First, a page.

Young adults forget their own life-support decisions

More than half of young adults soon unwittingly change their minds about decisions they make governing future life-saving medical treatment for themselves, a new study has found.

Asked if they would want to be resuscitated or given drugs in a hypothetical life-threatening event, most of the study subjects had forgotten their decisions only a few months later and gave different instructions.

The finding, to be presented at the American Psychological Society convention in Los Angeles, suggests that advance directives - or so-called living wills - made by young people should be reviewed regularly.

It comes in the aftermath of the recent controversy surrounding the death of a severely brain-damaged Florida woman, Ms Terri Schiavo.

Ms Schiavo had left no prior written instructions about the extent of medical care she wanted, prompting a much-publicised family legal battle and fierce political debate in the US about how long life-support systems should be used.

The new study was carried out by Dr Stefanie Sharman, UNSW psychology researcher and her colleagues, Maryanne Garry (Victoria University of Wellington), Peter Ditto and Elizabeth Loftus (University of California at Irvine). The team interviewed 31 young adults - aged 18 to 22 years - on two occasions, four months apart.

Respondents were asked whether or not they wanted each of four treatments (antibiotics, cardio-pulmonary resuscitation, gall-bladder surgery, and tube feeding) in nine hypothetical medical scenarios. The scenarios included Alzheimer's disease, emphysema, coma, paralysis and cancer.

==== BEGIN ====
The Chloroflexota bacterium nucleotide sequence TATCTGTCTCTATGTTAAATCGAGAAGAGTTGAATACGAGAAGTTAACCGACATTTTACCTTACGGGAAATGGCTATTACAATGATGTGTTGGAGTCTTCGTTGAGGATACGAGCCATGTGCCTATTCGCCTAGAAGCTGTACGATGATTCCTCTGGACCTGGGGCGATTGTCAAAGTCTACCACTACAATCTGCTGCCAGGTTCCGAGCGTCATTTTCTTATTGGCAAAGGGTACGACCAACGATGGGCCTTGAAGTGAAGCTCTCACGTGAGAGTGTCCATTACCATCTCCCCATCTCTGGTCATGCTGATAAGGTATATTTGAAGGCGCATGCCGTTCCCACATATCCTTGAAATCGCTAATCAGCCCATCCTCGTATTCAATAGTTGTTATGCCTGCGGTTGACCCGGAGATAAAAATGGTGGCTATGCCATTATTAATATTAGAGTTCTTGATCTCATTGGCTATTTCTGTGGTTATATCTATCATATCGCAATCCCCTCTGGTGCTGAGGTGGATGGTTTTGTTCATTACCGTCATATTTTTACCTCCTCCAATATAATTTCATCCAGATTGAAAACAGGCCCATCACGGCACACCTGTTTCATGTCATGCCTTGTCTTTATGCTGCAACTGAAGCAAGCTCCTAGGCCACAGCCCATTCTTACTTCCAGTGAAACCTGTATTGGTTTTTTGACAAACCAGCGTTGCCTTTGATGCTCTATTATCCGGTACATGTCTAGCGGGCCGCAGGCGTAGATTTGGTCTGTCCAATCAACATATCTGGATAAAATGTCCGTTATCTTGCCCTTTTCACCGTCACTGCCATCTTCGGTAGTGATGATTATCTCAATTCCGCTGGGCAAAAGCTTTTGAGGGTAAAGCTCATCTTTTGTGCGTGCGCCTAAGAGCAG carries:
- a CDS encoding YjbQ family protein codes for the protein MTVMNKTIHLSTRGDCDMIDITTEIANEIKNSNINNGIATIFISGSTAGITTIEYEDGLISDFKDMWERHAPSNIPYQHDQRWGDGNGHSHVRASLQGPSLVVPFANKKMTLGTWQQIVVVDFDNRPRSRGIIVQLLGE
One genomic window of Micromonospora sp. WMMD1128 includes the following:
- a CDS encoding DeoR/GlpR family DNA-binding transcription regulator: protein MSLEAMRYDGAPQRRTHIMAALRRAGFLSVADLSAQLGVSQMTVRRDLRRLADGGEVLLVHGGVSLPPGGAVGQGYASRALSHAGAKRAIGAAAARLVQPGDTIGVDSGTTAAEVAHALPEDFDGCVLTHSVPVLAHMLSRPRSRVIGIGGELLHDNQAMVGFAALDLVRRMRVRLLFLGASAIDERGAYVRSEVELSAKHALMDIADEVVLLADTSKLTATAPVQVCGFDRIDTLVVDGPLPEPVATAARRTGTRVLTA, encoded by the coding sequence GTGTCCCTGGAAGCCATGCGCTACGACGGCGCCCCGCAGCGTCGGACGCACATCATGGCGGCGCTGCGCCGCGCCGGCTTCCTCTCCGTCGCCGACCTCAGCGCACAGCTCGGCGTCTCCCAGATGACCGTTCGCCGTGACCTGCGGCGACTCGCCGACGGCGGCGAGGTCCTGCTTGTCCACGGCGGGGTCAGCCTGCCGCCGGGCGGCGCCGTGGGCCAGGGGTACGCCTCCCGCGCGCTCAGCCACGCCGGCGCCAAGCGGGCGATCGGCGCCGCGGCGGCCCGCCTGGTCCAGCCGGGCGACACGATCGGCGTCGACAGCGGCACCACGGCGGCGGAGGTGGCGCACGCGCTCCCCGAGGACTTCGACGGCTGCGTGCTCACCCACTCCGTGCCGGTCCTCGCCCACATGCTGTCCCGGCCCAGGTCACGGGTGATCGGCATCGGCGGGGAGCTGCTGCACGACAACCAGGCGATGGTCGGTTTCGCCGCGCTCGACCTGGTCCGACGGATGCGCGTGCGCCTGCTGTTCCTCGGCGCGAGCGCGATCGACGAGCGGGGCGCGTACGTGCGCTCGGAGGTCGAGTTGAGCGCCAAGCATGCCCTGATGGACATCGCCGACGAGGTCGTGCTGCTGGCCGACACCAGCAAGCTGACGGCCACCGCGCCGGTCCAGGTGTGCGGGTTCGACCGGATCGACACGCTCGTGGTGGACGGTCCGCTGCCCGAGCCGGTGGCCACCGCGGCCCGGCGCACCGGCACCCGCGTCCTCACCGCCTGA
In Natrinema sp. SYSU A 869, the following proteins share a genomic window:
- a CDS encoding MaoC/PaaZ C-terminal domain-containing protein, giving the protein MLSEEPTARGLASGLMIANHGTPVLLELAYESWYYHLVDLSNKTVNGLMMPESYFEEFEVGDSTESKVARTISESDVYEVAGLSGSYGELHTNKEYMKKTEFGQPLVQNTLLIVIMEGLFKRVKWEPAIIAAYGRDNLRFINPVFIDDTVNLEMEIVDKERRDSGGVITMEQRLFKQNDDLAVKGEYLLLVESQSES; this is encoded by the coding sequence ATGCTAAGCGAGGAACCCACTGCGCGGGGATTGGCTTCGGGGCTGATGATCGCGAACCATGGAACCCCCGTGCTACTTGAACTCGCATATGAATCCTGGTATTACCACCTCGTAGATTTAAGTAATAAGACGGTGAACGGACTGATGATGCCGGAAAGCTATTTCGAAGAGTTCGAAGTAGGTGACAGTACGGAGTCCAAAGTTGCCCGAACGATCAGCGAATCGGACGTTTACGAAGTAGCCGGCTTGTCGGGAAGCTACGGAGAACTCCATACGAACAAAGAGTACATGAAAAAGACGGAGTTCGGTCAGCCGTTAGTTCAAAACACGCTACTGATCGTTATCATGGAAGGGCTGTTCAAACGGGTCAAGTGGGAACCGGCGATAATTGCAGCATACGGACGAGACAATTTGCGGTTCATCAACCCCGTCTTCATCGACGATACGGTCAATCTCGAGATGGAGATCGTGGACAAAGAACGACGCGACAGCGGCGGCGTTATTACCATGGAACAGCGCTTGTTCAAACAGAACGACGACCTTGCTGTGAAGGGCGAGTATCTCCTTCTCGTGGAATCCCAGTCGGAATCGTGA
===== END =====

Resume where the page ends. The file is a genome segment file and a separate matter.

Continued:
In the second interview, respondents were asked whether they thought their decisions had changed. They were asked as well to give reasons for each treatment decision and their mood was measured during interviews.

"We found that 58 per cent of the people surveyed changed at least one of their decisions in the space of four months, without realising it," says Dr Sharman. Other key findings were that:

  • On average, the respondents changed six of their 35 treatment decisions between interviews;
  • One-third of them knowingly changed their minds about at least one treatment. On average, these people changed nearly eight of their decisions;
  • Only seven per cent of respondents knowingly did not change their minds about any of the treatments;
  • The decision changes were not systematic - respondents were just as likely to change their minds about wanting treatment as they were about not wanting treatment;
  • The likelihood of them changing their treatment decisions was linked to changes in their mood or to giving different reasons for their decisions between the first and second interviews.

"These findings suggest that more than half of young adults who change their mind about advance treatments won't update their advance directives because they see no need to do so," says Dr Sharman.

"In a worst-case scenario, these people will not receive the medical treatment that will keep them alive. Our findings indicate that young people are poor at remembering advance decisions about their future medical treatment. If these findings are confirmed by other similar studies, clearly, these kinds of decisions need to be reviewed frequently."


The opinions expressed here are the views of the writer and do not necessarily reflect the views and opinions of News Medical.
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